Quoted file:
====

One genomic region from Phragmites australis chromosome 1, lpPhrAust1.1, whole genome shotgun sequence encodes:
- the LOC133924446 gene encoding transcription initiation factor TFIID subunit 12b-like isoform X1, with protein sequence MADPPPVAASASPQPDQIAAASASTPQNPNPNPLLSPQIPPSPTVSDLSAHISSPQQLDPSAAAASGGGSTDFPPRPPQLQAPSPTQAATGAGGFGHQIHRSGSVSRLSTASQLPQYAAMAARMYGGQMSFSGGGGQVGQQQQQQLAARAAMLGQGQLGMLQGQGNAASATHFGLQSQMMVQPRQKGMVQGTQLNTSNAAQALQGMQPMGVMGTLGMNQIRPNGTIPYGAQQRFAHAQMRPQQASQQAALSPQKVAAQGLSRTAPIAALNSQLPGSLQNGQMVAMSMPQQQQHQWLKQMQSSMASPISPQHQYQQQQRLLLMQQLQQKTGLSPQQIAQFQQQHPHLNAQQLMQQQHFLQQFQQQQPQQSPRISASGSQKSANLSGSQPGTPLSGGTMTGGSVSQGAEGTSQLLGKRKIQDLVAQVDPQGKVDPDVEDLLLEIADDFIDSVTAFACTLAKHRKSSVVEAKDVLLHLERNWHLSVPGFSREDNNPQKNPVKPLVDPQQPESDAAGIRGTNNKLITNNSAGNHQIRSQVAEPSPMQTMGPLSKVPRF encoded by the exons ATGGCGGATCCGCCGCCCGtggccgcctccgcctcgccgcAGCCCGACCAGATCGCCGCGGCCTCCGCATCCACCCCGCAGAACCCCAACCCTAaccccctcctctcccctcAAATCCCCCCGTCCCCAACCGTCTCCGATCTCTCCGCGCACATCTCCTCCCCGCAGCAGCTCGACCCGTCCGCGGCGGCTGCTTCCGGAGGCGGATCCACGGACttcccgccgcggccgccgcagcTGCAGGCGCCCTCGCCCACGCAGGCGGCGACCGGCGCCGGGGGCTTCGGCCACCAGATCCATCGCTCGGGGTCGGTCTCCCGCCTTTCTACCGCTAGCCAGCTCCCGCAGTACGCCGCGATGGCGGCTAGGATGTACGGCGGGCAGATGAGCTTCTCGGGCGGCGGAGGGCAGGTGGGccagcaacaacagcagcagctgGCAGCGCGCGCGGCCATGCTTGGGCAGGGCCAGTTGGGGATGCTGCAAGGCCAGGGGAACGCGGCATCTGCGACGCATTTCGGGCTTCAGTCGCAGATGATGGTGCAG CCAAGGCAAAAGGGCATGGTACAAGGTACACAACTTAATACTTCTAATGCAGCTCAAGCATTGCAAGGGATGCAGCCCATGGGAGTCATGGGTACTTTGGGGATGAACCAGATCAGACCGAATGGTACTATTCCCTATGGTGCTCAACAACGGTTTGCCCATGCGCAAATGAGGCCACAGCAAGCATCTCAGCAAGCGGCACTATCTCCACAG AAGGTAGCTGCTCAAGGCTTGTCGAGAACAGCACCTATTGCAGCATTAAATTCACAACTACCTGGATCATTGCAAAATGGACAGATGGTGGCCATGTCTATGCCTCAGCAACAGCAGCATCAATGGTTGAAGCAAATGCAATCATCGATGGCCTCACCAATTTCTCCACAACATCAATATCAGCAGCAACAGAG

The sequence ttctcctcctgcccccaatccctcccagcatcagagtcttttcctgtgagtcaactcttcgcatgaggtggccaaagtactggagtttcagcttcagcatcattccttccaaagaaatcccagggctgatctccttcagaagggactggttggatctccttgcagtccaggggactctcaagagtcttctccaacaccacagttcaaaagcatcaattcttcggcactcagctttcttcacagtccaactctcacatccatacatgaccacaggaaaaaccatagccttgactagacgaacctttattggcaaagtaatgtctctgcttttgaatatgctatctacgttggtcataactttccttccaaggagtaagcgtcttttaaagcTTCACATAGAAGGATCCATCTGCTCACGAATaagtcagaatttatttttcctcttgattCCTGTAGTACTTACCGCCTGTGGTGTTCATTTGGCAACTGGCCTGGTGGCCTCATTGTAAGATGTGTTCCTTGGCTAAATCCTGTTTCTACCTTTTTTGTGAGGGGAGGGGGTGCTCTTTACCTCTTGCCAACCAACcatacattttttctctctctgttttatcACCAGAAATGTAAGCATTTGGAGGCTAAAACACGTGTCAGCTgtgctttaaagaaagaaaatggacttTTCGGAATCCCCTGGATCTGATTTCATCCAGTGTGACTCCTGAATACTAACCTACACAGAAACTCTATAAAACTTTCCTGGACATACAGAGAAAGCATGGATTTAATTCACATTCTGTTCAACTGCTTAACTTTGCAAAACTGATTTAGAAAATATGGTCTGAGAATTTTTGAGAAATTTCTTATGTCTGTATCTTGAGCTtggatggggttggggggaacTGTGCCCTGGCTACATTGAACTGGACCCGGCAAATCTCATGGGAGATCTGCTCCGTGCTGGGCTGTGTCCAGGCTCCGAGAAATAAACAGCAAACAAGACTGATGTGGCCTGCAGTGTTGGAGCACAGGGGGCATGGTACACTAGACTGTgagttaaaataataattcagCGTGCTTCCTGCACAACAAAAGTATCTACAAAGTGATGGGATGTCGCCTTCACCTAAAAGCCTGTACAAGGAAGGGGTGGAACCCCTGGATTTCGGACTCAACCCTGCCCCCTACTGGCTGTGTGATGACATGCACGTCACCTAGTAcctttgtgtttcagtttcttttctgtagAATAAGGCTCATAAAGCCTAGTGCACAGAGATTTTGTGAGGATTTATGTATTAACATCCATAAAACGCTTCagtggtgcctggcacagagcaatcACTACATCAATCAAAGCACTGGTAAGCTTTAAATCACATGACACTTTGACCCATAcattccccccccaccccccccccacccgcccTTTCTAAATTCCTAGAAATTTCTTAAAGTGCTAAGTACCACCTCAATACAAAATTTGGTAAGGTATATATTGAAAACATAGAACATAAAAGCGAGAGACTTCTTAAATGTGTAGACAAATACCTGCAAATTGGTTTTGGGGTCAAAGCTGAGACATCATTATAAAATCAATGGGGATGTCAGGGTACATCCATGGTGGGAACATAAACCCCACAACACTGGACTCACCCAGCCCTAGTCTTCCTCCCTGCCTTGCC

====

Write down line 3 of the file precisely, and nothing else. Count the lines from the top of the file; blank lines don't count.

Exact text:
The sequence ttctcctcctgcccccaatccctcccagcatcagagtcttttcctgtgagtcaactcttcgcatgaggtggccaaagtactggagtttcagcttcagcatcattccttccaaagaaatcccagggctgatctccttcagaagggactggttggatctccttgcagtccaggggactctcaagagtcttctccaacaccacagttcaaaagcatcaattcttcggcactcagctttcttcacagtccaactctcacatccatacatgaccacaggaaaaaccatagccttgactagacgaacctttattggcaaagtaatgtctctgcttttgaatatgctatctacgttggtcataactttccttccaaggagtaagcgtcttttaaagcTTCACATAGAAGGATCCATCTGCTCACGAATaagtcagaatttatttttcctcttgattCCTGTAGTACTTACCGCCTGTGGTGTTCATTTGGCAACTGGCCTGGTGGCCTCATTGTAAGATGTGTTCCTTGGCTAAATCCTGTTTCTACCTTTTTTGTGAGGGGAGGGGGTGCTCTTTACCTCTTGCCAACCAACcatacattttttctctctctgttttatcACCAGAAATGTAAGCATTTGGAGGCTAAAACACGTGTCAGCTgtgctttaaagaaagaaaatggacttTTCGGAATCCCCTGGATCTGATTTCATCCAGTGTGACTCCTGAATACTAACCTACACAGAAACTCTATAAAACTTTCCTGGACATACAGAGAAAGCATGGATTTAATTCACATTCTGTTCAACTGCTTAACTTTGCAAAACTGATTTAGAAAATATGGTCTGAGAATTTTTGAGAAATTTCTTATGTCTGTATCTTGAGCTtggatggggttggggggaacTGTGCCCTGGCTACATTGAACTGGACCCGGCAAATCTCATGGGAGATCTGCTCCGTGCTGGGCTGTGTCCAGGCTCCGAGAAATAAACAGCAAACAAGACTGATGTGGCCTGCAGTGTTGGAGCACAGGGGGCATGGTACACTAGACTGTgagttaaaataataattcagCGTGCTTCCTGCACAACAAAAGTATCTACAAAGTGATGGGATGTCGCCTTCACCTAAAAGCCTGTACAAGGAAGGGGTGGAACCCCTGGATTTCGGACTCAACCCTGCCCCCTACTGGCTGTGTGATGACATGCACGTCACCTAGTAcctttgtgtttcagtttcttttctgtagAATAAGGCTCATAAAGCCTAGTGCACAGAGATTTTGTGAGGATTTATGTATTAACATCCATAAAACGCTTCagtggtgcctggcacagagcaatcACTACATCAATCAAAGCACTGGTAAGCTTTAAATCACATGACACTTTGACCCATAcattccccccccaccccccccccacccgcccTTTCTAAATTCCTAGAAATTTCTTAAAGTGCTAAGTACCACCTCAATACAAAATTTGGTAAGGTATATATTGAAAACATAGAACATAAAAGCGAGAGACTTCTTAAATGTGTAGACAAATACCTGCAAATTGGTTTTGGGGTCAAAGCTGAGACATCATTATAAAATCAATGGGGATGTCAGGGTACATCCATGGTGGGAACATAAACCCCACAACACTGGACTCACCCAGCCCTAGTCTTCCTCCCTGCCTTGCC